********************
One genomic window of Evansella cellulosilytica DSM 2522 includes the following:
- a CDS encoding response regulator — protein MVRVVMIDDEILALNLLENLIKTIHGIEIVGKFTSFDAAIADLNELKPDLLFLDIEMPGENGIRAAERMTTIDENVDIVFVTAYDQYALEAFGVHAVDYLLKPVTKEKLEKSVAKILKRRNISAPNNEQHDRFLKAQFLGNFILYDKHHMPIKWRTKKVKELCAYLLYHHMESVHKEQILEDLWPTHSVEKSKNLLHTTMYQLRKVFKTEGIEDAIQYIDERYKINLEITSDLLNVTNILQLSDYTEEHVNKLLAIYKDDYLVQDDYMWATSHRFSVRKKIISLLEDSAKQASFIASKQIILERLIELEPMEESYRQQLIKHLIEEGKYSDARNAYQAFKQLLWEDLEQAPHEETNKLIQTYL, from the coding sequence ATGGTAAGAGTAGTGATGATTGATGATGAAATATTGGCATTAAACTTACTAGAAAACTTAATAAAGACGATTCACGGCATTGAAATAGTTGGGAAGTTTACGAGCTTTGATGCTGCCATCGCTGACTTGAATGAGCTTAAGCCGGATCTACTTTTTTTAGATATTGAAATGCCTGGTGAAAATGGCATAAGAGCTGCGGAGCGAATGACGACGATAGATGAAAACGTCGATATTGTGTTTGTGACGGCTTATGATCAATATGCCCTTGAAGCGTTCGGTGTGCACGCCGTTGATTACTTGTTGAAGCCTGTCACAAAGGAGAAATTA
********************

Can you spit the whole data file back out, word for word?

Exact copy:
One genomic window of Evansella cellulosilytica DSM 2522 includes the following:
- a CDS encoding response regulator — protein MVRVVMIDDEILALNLLENLIKTIHGIEIVGKFTSFDAAIADLNELKPDLLFLDIEMPGENGIRAAERMTTIDENVDIVFVTAYDQYALEAFGVHAVDYLLKPVTKEKLEKSVAKILKRRNISAPNNEQHDRFLKAQFLGNFILYDKHHMPIKWRTKKVKELCAYLLYHHMESVHKEQILEDLWPTHSVEKSKNLLHTTMYQLRKVFKTEGIEDAIQYIDERYKINLEITSDLLNVTNILQLSDYTEEHVNKLLAIYKDDYLVQDDYMWATSHRFSVRKKIISLLEDSAKQASFIASKQIILERLIELEPMEESYRQQLIKHLIEEGKYSDARNAYQAFKQLLWEDLEQAPHEETNKLIQTYL, from the coding sequence ATGGTAAGAGTAGTGATGATTGATGATGAAATATTGGCATTAAACTTACTAGAAAACTTAATAAAGACGATTCACGGCATTGAAATAGTTGGGAAGTTTACGAGCTTTGATGCTGCCATCGCTGACTTGAATGAGCTTAAGCCGGATCTACTTTTTTTAGATATTGAAATGCCTGGTGAAAATGGCATAAGAGCTGCGGAGCGAATGACGACGATAGATGAAAACGTCGATATTGTGTTTGTGACGGCTTATGATCAATATGCCCTTGAAGCGTTCGGTGTGCACGCCGTTGATTACTTGTTGAAGCCTGTCACAAAGGAGAAATTA